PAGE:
This topic is inspired by my dad who claims that he has been asking me to write on this for years and is still waiting. He reminds me every so often. Since one of my other “dad inspired” posts is pretty popular (based on website hits and social media shares), I decided that I would finally oblige.
Find his other recommended topic here. Also note his very clever poem “A Toast to Oats”!
Dried Fruit vs. Fresh Fruit
When you think about what makes dried fruit different from fresh fruit, it’s really just the process of dehydrating. In the process of dehydrating, one thing is for sure…
The fruit gets smaller!!
- 15 grapes vs. 15 raisins.
- 1 apricot vs. 2 dried apricots (they are served in halves when dried).
- 1 plum vs. 1 prune
Big difference in serving size, right?
But the real nutrition question is whether that process causes any loss of nutrition aside from the loss of fluid.
Sugar, Calories and Fiber
When you look at serving size (1 cup of fresh, or 1/4 cup of dried), the calorie, fiber, and sugar content is about the same per serving.
First of all, it’s imporant to remember that sugar found in fruit is natural fructose and is perfectly healthy for you. For more on different types of sugar, check out my post here:
The Mystery of Sugar: How Your Body Digests It and the Difference Between Simple Sugars and Complex Carbs.
Don’t forget to read the ingredient list for dried fruit to make sure that sugars have not been added to the fruit.
It would be different if you compared 1 cup of dried and 1 cup of fresh. Obviously, 1 cup of dried fruit would have far more calories and sugar than fresh fruit. That’s because if you eat 1 cup of grapes, it’s about 15 grapes. If you eat 1 cup of raisins, it’s probably about 60 dehydrated grapes.
So you’d be eating MORE food.
Duh. More food will be more calories!
Not just more calories, but also more of just about every other nutrient present (including sugar and fiber). Except it could be less of any nutrient that may be lost in the dehydration process.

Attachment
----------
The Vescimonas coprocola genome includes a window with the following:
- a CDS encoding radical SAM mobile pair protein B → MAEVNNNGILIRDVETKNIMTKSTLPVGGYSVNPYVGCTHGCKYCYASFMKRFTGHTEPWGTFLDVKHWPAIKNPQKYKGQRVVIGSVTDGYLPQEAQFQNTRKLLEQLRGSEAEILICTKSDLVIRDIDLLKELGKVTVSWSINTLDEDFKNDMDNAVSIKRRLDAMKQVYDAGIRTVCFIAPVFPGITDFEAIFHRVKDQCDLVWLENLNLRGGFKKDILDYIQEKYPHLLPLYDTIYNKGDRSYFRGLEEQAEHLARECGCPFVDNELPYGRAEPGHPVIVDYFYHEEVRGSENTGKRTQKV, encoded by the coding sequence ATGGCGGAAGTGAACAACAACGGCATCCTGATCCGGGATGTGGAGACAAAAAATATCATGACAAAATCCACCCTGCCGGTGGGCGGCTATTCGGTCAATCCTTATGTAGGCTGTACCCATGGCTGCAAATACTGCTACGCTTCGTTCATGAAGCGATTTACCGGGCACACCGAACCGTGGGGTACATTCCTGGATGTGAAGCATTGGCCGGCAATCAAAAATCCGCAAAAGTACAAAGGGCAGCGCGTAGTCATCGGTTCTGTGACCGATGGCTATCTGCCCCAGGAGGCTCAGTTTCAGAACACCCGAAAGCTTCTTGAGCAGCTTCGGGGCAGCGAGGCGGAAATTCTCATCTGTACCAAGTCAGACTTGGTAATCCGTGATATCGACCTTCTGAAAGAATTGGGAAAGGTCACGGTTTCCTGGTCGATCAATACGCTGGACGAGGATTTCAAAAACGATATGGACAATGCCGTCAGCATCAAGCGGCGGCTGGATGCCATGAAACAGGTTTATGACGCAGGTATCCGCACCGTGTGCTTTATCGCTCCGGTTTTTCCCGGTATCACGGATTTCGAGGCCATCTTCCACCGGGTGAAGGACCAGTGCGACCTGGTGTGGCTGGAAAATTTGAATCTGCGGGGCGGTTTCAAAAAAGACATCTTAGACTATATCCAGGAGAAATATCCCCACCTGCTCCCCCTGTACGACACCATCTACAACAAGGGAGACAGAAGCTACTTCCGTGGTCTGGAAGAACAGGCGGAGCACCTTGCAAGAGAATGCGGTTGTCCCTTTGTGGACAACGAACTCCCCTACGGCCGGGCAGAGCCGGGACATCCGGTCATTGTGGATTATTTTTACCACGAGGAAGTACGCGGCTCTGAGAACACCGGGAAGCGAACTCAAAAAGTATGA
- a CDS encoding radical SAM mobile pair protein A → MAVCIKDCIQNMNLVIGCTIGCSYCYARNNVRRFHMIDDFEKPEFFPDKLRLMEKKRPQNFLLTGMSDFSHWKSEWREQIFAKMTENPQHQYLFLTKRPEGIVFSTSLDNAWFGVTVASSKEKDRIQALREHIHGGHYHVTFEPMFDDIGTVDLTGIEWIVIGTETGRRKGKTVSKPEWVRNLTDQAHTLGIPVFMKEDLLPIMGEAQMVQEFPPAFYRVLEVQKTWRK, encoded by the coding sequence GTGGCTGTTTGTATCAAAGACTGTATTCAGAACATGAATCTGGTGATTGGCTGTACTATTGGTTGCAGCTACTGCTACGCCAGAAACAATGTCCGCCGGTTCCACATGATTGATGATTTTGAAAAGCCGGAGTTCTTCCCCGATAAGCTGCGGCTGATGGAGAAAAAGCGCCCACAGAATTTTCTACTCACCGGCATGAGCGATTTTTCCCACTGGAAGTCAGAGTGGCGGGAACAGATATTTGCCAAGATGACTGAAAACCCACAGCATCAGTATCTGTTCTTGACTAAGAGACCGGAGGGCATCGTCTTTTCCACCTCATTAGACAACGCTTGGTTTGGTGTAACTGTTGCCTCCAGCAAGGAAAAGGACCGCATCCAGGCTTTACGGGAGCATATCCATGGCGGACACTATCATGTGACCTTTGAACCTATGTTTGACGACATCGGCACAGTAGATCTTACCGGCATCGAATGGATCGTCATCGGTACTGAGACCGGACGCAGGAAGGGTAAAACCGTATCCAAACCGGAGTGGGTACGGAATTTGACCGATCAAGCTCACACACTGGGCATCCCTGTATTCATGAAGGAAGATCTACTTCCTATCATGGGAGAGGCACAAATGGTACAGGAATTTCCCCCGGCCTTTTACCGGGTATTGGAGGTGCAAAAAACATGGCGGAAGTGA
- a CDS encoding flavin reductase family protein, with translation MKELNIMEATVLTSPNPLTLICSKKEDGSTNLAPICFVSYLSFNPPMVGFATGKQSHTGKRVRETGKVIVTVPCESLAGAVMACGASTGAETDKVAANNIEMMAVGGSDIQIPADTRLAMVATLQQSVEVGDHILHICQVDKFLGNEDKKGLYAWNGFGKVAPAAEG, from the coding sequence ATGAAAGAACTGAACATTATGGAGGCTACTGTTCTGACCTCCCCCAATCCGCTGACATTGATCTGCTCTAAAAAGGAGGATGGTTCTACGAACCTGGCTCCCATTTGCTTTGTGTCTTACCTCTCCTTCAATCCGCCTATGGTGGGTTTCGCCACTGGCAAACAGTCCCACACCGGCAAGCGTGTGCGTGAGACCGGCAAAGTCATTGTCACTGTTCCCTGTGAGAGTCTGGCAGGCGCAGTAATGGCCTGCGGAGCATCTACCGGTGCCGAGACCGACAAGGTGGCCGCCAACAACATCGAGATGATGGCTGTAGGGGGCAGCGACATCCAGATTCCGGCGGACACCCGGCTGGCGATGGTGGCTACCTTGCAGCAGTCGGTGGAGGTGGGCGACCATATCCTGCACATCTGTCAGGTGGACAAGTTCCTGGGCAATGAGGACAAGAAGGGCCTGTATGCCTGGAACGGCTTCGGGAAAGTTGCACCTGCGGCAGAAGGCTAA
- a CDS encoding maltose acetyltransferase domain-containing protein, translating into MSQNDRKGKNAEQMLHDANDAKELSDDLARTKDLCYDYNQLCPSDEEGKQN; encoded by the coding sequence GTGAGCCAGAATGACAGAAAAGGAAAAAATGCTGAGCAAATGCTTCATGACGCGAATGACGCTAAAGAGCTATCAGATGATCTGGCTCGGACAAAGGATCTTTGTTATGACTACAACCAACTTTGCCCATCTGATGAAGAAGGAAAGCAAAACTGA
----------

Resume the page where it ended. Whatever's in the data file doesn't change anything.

So back to that!
Are Nutrients Lost in the Dehydration Process?
The nutrients we would be concerned about in this case are the micronutrients. The vitamins, minerals and phytochemicals that are important for helping our bodies function correctly, but do not actually contribute to energy or muscle stores in the body.
General consensus among food scientists and registered dietitian nutritionists is that both dried and fresh fruit are nutritious choices. However, there are some nutrients that are lost in the drying process.
For example, much of the vitamin C and folate is lost when dried. Adding sulfur can help preserve those, but the sulfur can cause thiamine to be destroyed.
Should I eat Dried or Fresh???
After all of this, what’s the bottom line? As with my general philosphy regarding nutrition and healthy eating, variety is good!
Sometimes you eat your fruit dried. Sometimes you eat it fresh. Sometimes you even have it frozen, but that’s a post for another day! 🙂
There are going to be times of the year where you cannot get a certain fruit fresh. Like right now where I live I cannot get fresh cherries that taste good. In fact, I bought a bunch from Costco the other day at my daughters request.
They aren’t horrible. But they’re not the delicious cherries that I get in the summertime. But I LOVE the tart dried cherries that I can get at Trader Joe’s. Now is the perfect time to eat those.
Or I can get frozen cherries from Costco that are good for smoothies or making compote.
Remember that ANY FRUIT IS BETTER THAN NO FRUIT! Get variety in the types of fruit you eat and make sure you’re having 4-5 cups per day combined of fruits and veggies.
If you’re getting that, then you’re doing great. Don’t stress over it!
So there’s your bottom line! Dad, you’re welcome. 😛
Addendum from my dad. He wrote this poem in response, as a thank you! : – )
I like my fruit all wrinkled and dried.
I like my fruit even better deep-fried.
But don’t tell my daughter – no, don’t say a word,
For she would blog back that it’s silly – absurd.
So I’ll eat it fresh, or frozen, or dried.
But never again will you hear the word fried.